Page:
You make changes but don’t tell anyone about them. Let’s be charitable and say your changes worked as planned. Unfortunately, nobody knew you were going to make the change. I have seen a change as innocuous as modifying the system prompt have unintended consequences (Reflection scripts looked for the old prompt and now wouldn’t work). The term “system” implies interrelationships. Anything we do has a ripple effect. When we don’t tell others that we’re about to make a change — “they wouldn’t let me do it if I told them!” — we don’t do ourselves any favors. I would love to hear other war stories under this category (hint, hint).

5. Trust no one

This probably explains all the peripherals you’ve bought that don’t work with your HP 3000. But isn’t the HP 3000 the most open system in the universe? A disk drive is a disk drive, right? The vendor told me the printer would work (and it costs much less than that HP printer). We do love our work, don’t we? And we do get excited by all the possibilities of the technology.

But sometimes — most times? — when the opportunity looks too good to be true, it is. And what a hassle it is when we’re stuck with a device, bought and paid for, that we must get to work with our system. Now. Because we’re out of space. Because the CFO doesn’t like spending $25K for a big paperweight.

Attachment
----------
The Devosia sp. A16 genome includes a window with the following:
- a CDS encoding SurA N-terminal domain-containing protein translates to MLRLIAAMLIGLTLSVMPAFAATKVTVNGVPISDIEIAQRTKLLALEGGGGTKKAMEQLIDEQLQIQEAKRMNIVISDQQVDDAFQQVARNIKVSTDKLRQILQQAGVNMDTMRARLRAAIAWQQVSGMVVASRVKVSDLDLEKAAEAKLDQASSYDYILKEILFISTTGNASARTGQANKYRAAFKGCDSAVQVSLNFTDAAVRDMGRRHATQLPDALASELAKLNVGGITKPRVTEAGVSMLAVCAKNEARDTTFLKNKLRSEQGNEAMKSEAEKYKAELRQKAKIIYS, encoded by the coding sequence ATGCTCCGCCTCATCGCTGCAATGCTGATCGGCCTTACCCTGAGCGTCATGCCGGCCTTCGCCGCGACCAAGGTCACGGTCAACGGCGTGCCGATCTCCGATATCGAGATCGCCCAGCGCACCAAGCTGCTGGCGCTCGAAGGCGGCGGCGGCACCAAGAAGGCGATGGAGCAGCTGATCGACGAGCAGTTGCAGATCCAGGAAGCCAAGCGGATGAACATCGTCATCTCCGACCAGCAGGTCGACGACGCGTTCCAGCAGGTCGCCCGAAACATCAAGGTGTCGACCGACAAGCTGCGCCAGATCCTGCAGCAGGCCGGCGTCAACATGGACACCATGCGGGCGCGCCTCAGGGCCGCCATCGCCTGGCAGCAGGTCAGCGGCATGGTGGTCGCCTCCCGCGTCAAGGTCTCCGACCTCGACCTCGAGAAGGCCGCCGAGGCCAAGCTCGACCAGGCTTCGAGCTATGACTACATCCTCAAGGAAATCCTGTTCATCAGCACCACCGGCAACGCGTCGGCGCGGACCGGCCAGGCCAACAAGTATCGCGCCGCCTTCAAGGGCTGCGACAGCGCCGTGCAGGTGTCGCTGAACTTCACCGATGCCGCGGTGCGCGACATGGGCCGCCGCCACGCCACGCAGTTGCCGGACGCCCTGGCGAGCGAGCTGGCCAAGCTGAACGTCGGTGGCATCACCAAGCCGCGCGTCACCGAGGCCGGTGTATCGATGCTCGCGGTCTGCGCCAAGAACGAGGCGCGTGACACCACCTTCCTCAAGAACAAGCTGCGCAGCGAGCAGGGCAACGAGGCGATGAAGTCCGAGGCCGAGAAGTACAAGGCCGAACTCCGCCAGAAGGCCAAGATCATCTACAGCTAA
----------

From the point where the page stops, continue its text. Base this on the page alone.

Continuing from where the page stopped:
Another aspect of this issue arises with replacement parts. No names please, but I have seen systems with non-certified disk drives. Sure they work — until there’s a power failure. The customer didn’t know they had this exposure because their maintenance company didn’t think it was worth mentioning. Do your homework, and watch out for little green men with maintenance kits.

And last, but not least, is taking “expert” information at face value. My first experience on the HP rack (running a Series 70) was with an HP SE who told me how to shortcut an OS update. Sounded good, I could use the extra time because I was updating on a Wednesday night (see No. 3). Before I knew it, I was staring at this message on the console: “Volume table destroyed, must reload.”